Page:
Unlike clunky over-the-showerhead organizers, a recessed cubby in a tub or shower surround gives shampoo and soap a permanent home and doesn't take up stall space. Size it to minimize tile cuts, and line the bottom with a leftover piece of stone or solid-surface countertop, not tile, so that you won't have to scrape away scum from grout lines. If you have kids, add an extra cubby around knee height so that they can suds up on their own.
Should you consider top notch toilets?
Don't settle for a wimpy flusher. Maximum Performance testing (MaP) gauges a toilet's ability to get the job done with just one push of the handle. Look for a loo with a MaP score of 500 or higher; this group includes many WaterSense-rated toilets, high-efficiency models that use as little as half of the 1.6-gallon-per-flush legal limit!
What about a Vanity + Sink?
While it takes up the most room, it offers the most utility. An average 30-inch vanity has nearly 15 cubic feet of storage (minus the sink bowl and pipes) and about 10 inches of countertop on each side. You'll need sufficient clearance to open cabinet doors or pull out drawers.
What kind of counter tops should I consider?
A quick look at the different counter tops you can select in your new bathroom...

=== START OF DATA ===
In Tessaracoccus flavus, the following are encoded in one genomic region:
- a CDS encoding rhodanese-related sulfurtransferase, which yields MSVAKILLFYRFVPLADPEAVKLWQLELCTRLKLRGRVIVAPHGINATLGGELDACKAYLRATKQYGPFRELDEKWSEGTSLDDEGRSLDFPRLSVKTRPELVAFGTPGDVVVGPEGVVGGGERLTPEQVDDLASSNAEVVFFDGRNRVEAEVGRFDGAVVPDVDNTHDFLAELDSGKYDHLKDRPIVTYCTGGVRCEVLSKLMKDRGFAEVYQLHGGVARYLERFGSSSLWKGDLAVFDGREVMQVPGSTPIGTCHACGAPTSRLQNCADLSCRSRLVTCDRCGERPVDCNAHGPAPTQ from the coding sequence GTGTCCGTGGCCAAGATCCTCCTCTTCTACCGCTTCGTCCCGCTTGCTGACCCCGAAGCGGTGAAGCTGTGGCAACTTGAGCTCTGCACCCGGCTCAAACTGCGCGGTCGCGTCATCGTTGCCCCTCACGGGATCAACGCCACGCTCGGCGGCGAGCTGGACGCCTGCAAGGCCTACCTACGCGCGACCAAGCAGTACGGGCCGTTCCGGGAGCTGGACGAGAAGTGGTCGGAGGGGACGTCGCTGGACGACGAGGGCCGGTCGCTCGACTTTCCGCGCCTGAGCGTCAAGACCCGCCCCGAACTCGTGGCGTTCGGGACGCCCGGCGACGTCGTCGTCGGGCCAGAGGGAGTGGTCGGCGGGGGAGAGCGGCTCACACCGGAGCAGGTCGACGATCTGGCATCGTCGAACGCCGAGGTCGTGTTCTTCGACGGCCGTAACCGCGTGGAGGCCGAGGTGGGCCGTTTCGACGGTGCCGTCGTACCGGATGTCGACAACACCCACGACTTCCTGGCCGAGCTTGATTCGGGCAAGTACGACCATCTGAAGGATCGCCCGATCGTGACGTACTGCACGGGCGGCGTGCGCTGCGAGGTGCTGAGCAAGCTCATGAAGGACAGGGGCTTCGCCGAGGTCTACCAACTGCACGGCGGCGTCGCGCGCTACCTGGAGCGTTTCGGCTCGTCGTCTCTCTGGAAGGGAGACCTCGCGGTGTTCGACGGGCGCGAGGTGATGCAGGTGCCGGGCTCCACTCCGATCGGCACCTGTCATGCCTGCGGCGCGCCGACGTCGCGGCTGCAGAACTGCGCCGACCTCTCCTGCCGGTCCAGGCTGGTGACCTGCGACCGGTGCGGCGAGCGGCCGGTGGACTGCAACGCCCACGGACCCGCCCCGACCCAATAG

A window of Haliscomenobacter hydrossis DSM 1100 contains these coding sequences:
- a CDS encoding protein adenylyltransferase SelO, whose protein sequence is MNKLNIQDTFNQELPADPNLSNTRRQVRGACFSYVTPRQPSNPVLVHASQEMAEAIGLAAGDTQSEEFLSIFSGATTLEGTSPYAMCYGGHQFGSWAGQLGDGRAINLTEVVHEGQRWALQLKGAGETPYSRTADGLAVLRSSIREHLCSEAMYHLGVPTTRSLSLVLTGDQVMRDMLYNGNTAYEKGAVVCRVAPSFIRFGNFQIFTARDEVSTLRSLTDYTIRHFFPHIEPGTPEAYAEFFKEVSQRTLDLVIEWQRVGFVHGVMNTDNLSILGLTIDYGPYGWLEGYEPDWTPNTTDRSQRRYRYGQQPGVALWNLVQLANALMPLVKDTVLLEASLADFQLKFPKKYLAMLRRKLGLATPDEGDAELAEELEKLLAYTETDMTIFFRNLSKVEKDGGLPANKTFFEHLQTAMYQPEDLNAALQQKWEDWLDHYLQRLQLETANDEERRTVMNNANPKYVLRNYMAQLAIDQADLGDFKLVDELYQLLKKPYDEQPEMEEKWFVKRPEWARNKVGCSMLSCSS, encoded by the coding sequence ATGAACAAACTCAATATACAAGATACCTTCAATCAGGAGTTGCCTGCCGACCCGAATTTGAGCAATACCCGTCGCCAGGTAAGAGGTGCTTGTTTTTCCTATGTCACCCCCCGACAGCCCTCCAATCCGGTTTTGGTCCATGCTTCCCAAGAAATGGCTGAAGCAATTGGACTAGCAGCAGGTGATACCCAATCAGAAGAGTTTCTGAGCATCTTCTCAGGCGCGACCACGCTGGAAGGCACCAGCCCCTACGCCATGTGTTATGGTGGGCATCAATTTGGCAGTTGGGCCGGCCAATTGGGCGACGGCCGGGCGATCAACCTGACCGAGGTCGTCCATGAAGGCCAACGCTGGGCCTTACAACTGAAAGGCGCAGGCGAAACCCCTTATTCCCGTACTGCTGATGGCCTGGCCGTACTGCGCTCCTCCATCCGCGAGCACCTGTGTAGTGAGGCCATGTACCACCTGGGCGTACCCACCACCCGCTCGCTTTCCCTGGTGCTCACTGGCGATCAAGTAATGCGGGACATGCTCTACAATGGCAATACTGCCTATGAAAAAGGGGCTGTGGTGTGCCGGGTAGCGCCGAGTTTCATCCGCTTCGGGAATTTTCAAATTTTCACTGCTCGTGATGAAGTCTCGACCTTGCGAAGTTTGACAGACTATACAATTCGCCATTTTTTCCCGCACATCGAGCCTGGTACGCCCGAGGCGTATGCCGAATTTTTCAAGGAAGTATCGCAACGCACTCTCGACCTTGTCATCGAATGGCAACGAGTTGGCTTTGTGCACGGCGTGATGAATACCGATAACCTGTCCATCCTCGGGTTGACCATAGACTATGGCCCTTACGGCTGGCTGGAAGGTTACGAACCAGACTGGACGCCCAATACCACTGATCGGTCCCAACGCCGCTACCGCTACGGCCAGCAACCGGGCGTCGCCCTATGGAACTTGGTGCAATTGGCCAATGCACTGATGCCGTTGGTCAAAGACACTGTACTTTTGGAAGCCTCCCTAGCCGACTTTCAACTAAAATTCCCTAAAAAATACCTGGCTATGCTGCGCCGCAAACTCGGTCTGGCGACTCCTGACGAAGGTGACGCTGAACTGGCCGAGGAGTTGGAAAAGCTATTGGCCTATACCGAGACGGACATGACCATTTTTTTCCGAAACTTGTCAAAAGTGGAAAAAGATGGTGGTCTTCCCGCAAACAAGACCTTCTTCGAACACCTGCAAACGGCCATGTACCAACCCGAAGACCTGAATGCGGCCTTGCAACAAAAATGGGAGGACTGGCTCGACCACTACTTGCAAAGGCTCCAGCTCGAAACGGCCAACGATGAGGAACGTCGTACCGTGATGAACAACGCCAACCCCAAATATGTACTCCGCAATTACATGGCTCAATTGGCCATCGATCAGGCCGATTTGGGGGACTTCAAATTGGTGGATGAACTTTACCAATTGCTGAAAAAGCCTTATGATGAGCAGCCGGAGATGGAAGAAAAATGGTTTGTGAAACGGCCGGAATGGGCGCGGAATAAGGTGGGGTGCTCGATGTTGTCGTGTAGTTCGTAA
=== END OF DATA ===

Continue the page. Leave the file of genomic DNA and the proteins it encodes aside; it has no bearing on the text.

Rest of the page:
Best for: High-end baths cared for by vigilant homeowners.
Pros: Natural beauty in every slab; allows for undermount sink; polished granite is highly stain and scratch resistant.
Cons: Must be sealed regularly; porous types, such as marble and limestone, will stain and etch if spilled toiletries and cleaners aren't wiped up fast; honed surfaces can show water and oil marks.
Best for: Countertops with unusual shapes or dimensions.
Pros: Whether a straight resin (solid surface) or one made with marble dust (cultured marble), these can be formed as a single, seamless piece, often including the sink; comes in a wide variety of colors; needs no sealing.
Cons: Can lack the upscale feel and beauty of natural stone.
Best for: Baths on a tight budget or short project timetable.
Pros: Affordable; available in prefab slabs at home centers; stain and scratch resistant; huge variety of colors, finishes, and textures.